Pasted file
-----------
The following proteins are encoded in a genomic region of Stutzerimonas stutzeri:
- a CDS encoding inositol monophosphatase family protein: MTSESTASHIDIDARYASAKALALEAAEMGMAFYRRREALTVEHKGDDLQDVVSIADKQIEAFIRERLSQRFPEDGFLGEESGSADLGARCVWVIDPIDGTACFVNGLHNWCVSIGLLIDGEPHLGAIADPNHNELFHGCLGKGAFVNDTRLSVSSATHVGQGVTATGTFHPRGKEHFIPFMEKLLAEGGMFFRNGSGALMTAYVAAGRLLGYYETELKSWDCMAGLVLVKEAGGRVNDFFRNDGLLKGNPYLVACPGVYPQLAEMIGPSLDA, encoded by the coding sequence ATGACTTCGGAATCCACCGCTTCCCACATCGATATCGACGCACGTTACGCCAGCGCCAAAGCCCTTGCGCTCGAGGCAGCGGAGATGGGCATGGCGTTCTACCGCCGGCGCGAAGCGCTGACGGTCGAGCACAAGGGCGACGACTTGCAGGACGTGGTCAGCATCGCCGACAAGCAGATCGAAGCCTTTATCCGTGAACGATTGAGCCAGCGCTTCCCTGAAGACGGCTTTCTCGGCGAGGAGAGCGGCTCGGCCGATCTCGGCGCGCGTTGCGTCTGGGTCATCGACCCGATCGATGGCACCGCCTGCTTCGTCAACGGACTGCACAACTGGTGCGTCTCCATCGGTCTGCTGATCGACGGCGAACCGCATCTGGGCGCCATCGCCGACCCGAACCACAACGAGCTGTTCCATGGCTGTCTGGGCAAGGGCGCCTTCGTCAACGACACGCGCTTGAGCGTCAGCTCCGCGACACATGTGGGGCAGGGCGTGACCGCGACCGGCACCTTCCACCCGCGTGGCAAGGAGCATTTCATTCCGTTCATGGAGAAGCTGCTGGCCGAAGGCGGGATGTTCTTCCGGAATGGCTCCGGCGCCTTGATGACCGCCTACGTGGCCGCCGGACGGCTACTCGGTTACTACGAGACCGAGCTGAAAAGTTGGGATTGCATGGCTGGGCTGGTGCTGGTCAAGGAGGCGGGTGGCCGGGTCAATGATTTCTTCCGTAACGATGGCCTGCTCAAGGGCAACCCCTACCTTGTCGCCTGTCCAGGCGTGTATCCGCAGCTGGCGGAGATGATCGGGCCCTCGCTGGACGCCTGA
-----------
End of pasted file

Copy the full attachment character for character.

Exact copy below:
The following proteins are encoded in a genomic region of Stutzerimonas stutzeri:
- a CDS encoding inositol monophosphatase family protein: MTSESTASHIDIDARYASAKALALEAAEMGMAFYRRREALTVEHKGDDLQDVVSIADKQIEAFIRERLSQRFPEDGFLGEESGSADLGARCVWVIDPIDGTACFVNGLHNWCVSIGLLIDGEPHLGAIADPNHNELFHGCLGKGAFVNDTRLSVSSATHVGQGVTATGTFHPRGKEHFIPFMEKLLAEGGMFFRNGSGALMTAYVAAGRLLGYYETELKSWDCMAGLVLVKEAGGRVNDFFRNDGLLKGNPYLVACPGVYPQLAEMIGPSLDA, encoded by the coding sequence ATGACTTCGGAATCCACCGCTTCCCACATCGATATCGACGCACGTTACGCCAGCGCCAAAGCCCTTGCGCTCGAGGCAGCGGAGATGGGCATGGCGTTCTACCGCCGGCGCGAAGCGCTGACGGTCGAGCACAAGGGCGACGACTTGCAGGACGTGGTCAGCATCGCCGACAAGCAGATCGAAGCCTTTATCCGTGAACGATTGAGCCAGCGCTTCCCTGAAGACGGCTTTCTCGGCGAGGAGAGCGGCTCGGCCGATCTCGGCGCGCGTTGCGTCTGGGTCATCGACCCGATCGATGGCACCGCCTGCTTCGTCAACGGACTGCACAACTGGTGCGTCTCCATCGGTCTGCTGATCGACGGCGAACCGCATCTGGGCGCCATCGCCGACCCGAACCACAACGAGCTGTTCCATGGCTGTCTGGGCAAGGGCGCCTTCGTCAACGACACGCGCTTGAGCGTCAGCTCCGCGACACATGTGGGGCAGGGCGTGACCGCGACCGGCACCTTCCACCCGCGTGGCAAGGAGCATTTCATTCCGTTCATGGAGAAGCTGCTGGCCGAAGGCGGGATGTTCTTCCGGAATGGCTCCGGCGCCTTGATGACCGCCTACGTGGCCGCCGGACGGCTACTCGGTTACTACGAGACCGAGCTGAAAAGTTGGGATTGCATGGCTGGGCTGGTGCTGGTCAAGGAGGCGGGTGGCCGGGTCAATGATTTCTTCCGTAACGATGGCCTGCTCAAGGGCAACCCCTACCTTGTCGCCTGTCCAGGCGTGTATCCGCAGCTGGCGGAGATGATCGGGCCCTCGCTGGACGCCTGA